Violent extremism is a growing threat in the United States. Information found on this page is designed to assist law enforcement and the general public to better understand the process of "radicalization" which can be described as the path from extremist sympathizer to extremist activist to terrorist. In order to better detect radicalizing influences and behavior, it is important to first understand that radicalization is rooted in an extremist belief system. Extremist ideology often provides the justification for violence and criminal activity.

Extremist belief systems represent a broad range of religious, political and social causes. On the far right of the political spectrum, right-wing extremists include white supremacists, sovereign citizens (i.e. "Freemen"), paramilitary and militia groups, and other types of anti-government extremists (i.e. Birthers, Truthers, Oath Keepers and Three Percenters). On the far left of the political spectrum, left-wing extremists primarily include anarchists (i.e. Black Bloc, Crimethinc, Ruckus Society, etc.), Black nationalists (such as the New Black Panther Party and New Afrikan Movement), and some elements of the Occupy Wall Street movement. There are also single-issue extremists representing both extreme ends (left and right) of the political spectrum. They are distinct from the other extremist types because they overwhelmingly focus on a single political or social issue. On the far right, single-issue extremists focus their criminal acts against targets related to abortion, illegal immigration or federal income tax issues. On the far left, single-issue extremists direct violence against targets dealing with the environment (i.e. earth rights), animal liberation or anti-war causes.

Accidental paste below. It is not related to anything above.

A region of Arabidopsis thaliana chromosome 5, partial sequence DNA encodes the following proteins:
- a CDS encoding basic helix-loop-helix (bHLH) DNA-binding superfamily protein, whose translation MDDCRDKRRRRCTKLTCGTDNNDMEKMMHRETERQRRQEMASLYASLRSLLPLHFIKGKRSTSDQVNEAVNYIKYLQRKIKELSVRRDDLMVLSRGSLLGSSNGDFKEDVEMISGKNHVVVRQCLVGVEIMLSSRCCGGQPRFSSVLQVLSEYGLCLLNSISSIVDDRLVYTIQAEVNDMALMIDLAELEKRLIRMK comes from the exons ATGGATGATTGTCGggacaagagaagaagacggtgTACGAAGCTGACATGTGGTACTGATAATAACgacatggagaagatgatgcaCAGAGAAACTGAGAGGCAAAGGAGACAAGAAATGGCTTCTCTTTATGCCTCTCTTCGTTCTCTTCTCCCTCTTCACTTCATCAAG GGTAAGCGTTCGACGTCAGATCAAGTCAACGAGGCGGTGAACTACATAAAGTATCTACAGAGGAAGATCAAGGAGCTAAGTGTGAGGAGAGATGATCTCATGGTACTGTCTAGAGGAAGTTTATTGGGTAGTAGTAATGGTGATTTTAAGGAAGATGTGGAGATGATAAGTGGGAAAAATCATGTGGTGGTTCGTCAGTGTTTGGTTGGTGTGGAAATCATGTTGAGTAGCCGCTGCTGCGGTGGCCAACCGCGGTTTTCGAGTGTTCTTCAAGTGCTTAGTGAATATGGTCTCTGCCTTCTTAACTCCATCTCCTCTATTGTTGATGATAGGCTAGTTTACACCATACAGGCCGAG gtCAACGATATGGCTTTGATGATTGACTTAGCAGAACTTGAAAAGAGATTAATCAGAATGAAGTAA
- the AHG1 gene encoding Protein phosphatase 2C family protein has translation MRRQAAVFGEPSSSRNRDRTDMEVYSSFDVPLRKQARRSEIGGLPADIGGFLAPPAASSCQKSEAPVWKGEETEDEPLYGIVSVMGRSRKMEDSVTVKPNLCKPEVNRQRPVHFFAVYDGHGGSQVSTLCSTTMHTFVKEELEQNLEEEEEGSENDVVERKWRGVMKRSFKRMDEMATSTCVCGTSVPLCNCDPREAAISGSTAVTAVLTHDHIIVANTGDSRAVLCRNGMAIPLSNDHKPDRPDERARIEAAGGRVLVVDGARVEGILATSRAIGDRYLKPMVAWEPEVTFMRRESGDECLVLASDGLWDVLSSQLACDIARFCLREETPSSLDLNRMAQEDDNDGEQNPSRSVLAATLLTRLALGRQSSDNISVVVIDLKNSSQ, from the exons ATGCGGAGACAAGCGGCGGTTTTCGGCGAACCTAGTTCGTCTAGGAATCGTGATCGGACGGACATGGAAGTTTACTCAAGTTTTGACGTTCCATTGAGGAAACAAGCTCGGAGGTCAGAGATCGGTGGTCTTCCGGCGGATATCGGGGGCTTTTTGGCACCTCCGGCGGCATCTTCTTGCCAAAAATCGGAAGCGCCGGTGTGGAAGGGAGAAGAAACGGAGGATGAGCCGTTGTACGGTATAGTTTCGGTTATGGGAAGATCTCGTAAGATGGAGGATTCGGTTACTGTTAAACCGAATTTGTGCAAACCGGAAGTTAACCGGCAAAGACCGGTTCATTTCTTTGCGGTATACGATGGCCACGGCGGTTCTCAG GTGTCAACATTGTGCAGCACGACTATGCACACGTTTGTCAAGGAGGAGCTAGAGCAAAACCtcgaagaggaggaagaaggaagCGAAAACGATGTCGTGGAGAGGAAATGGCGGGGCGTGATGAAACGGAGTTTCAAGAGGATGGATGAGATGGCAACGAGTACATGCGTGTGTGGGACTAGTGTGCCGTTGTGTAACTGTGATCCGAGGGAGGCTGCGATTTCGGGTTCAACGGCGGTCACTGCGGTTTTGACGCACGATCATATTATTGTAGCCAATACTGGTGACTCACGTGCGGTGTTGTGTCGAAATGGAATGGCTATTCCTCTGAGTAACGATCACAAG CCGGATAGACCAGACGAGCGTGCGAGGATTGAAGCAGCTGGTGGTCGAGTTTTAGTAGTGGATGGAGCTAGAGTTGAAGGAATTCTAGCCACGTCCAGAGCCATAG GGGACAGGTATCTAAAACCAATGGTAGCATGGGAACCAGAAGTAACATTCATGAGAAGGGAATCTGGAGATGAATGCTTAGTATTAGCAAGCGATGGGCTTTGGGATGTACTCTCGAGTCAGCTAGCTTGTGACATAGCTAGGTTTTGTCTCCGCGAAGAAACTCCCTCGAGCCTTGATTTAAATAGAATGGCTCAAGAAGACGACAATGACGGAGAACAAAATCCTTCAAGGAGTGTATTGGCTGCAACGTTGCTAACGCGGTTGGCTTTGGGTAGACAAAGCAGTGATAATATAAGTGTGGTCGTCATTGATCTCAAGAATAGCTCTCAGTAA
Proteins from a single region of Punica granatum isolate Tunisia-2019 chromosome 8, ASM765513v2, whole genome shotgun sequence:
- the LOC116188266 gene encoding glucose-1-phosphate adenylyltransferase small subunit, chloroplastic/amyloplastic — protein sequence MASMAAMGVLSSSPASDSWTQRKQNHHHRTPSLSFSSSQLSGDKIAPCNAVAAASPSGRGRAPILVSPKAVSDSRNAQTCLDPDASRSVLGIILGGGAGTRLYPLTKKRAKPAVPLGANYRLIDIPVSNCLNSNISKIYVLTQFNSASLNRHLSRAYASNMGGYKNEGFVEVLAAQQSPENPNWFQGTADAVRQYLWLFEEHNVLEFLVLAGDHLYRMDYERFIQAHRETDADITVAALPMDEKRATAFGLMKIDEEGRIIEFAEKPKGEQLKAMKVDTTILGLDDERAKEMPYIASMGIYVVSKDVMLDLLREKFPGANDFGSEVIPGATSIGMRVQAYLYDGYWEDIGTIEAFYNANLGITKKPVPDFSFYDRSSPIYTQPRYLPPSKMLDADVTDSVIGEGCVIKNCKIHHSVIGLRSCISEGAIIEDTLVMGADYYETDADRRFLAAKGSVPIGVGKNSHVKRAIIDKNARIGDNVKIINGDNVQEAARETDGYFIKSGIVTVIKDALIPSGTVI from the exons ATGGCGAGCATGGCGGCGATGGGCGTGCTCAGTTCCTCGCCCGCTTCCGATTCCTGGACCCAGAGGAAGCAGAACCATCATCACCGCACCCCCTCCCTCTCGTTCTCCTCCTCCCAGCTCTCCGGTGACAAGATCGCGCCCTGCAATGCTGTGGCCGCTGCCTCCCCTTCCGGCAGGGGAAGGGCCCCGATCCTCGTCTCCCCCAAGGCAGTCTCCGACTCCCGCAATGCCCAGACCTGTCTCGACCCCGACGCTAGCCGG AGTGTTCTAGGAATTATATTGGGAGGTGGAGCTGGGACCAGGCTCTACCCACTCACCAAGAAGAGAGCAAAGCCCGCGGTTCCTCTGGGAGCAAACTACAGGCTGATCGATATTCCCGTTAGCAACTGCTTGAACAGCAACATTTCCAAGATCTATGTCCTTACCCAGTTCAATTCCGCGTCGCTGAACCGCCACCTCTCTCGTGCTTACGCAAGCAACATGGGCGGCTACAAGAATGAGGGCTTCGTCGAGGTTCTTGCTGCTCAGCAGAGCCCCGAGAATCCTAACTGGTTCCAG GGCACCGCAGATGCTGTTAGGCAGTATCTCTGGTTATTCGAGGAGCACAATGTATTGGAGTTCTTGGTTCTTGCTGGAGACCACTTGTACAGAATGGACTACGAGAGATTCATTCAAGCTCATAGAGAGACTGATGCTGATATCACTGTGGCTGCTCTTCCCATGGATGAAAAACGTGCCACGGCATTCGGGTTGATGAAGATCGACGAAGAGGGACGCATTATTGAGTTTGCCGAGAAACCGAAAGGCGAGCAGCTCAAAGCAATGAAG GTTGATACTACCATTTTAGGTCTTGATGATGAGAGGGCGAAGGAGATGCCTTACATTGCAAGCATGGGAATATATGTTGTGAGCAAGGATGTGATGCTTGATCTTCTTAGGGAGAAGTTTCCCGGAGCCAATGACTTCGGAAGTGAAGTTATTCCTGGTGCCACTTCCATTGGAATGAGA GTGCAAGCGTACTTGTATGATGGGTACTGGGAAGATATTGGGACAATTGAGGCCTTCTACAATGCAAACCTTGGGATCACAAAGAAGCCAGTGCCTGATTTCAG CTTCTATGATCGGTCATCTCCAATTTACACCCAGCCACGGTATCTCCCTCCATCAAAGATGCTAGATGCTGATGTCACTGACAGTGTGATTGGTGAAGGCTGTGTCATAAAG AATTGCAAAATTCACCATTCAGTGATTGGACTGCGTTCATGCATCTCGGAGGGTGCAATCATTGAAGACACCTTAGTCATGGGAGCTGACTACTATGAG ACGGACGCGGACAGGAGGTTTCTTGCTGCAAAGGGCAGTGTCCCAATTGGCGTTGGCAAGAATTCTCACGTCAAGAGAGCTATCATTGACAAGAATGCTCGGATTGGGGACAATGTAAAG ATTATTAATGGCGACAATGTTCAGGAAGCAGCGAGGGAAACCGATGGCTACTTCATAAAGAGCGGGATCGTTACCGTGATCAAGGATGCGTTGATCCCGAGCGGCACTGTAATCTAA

Extremist ideology can be described as "a poison" absorbed into a person's mind. It uses deception, half-truths, and blatantly false (often over simplistic) explanations to solve complex national issues or personal problems. Extremist ideologies are quick to blame others for these problems - often providing justification for violence and criminal activity. Scapegoats are also given (people, organizations and institutions), providing a lengthy list of potential targets to avenge such grievances.

DT Analytics offers the following list of suspicious activity and radical behavior that may indicate a person's path toward radicalization. This list is not complete. Nor is it meant to implicate anyone in criminal or terrorist activity (see Disclaimer below). It is merely a list of potential indicators that may be concerning. These characteristics should always be taken within the context of an individual's daily routine and known behavioral norms. This information has been compiled from many subject matter experts in the counter-terrorism, behavioral science and psychological fields of study. DT Analytics is responsible for compiling this information and reporting back to you.

 

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Potential Indicators

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  • Frustrated socioeconomic expectations
  • Possesses a martyr mentality concerning life experiences (consistently views self as a victim)